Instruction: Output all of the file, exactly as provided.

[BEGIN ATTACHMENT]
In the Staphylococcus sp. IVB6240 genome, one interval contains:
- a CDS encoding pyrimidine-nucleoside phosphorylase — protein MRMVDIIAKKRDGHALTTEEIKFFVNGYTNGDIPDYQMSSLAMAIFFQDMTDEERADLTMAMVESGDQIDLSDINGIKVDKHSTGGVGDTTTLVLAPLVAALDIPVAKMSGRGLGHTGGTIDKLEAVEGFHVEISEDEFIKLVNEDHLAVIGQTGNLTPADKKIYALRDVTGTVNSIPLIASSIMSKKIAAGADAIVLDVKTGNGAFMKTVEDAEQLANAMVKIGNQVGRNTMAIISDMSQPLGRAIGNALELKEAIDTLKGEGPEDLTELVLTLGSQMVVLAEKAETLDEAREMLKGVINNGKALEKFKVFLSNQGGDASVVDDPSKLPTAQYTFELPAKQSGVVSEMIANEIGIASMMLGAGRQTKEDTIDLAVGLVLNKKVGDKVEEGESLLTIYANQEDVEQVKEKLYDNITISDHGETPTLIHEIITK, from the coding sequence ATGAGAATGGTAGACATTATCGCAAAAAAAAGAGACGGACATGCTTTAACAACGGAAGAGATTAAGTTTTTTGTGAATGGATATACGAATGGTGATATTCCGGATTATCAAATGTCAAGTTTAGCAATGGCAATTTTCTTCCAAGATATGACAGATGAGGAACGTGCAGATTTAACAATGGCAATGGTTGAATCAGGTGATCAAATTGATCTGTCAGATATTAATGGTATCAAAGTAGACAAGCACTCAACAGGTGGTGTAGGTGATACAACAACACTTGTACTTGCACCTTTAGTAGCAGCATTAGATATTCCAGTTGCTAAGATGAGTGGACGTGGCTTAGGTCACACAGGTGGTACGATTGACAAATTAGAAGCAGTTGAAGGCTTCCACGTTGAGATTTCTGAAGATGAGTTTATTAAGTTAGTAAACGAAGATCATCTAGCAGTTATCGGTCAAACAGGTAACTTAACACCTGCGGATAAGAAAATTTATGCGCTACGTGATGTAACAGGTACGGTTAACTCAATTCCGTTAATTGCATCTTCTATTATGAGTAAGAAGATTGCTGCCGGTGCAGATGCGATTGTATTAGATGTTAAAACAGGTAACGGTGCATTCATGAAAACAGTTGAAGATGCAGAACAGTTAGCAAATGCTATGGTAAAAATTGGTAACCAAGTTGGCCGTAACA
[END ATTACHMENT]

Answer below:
In the Staphylococcus sp. IVB6240 genome, one interval contains:
- a CDS encoding pyrimidine-nucleoside phosphorylase — protein MRMVDIIAKKRDGHALTTEEIKFFVNGYTNGDIPDYQMSSLAMAIFFQDMTDEERADLTMAMVESGDQIDLSDINGIKVDKHSTGGVGDTTTLVLAPLVAALDIPVAKMSGRGLGHTGGTIDKLEAVEGFHVEISEDEFIKLVNEDHLAVIGQTGNLTPADKKIYALRDVTGTVNSIPLIASSIMSKKIAAGADAIVLDVKTGNGAFMKTVEDAEQLANAMVKIGNQVGRNTMAIISDMSQPLGRAIGNALELKEAIDTLKGEGPEDLTELVLTLGSQMVVLAEKAETLDEAREMLKGVINNGKALEKFKVFLSNQGGDASVVDDPSKLPTAQYTFELPAKQSGVVSEMIANEIGIASMMLGAGRQTKEDTIDLAVGLVLNKKVGDKVEEGESLLTIYANQEDVEQVKEKLYDNITISDHGETPTLIHEIITK, from the coding sequence ATGAGAATGGTAGACATTATCGCAAAAAAAAGAGACGGACATGCTTTAACAACGGAAGAGATTAAGTTTTTTGTGAATGGATATACGAATGGTGATATTCCGGATTATCAAATGTCAAGTTTAGCAATGGCAATTTTCTTCCAAGATATGACAGATGAGGAACGTGCAGATTTAACAATGGCAATGGTTGAATCAGGTGATCAAATTGATCTGTCAGATATTAATGGTATCAAAGTAGACAAGCACTCAACAGGTGGTGTAGGTGATACAACAACACTTGTACTTGCACCTTTAGTAGCAGCATTAGATATTCCAGTTGCTAAGATGAGTGGACGTGGCTTAGGTCACACAGGTGGTACGATTGACAAATTAGAAGCAGTTGAAGGCTTCCACGTTGAGATTTCTGAAGATGAGTTTATTAAGTTAGTAAACGAAGATCATCTAGCAGTTATCGGTCAAACAGGTAACTTAACACCTGCGGATAAGAAAATTTATGCGCTACGTGATGTAACAGGTACGGTTAACTCAATTCCGTTAATTGCATCTTCTATTATGAGTAAGAAGATTGCTGCCGGTGCAGATGCGATTGTATTAGATGTTAAAACAGGTAACGGTGCATTCATGAAAACAGTTGAAGATGCAGAACAGTTAGCAAATGCTATGGTAAAAATTGGTAACCAAGTTGGCCGTAACA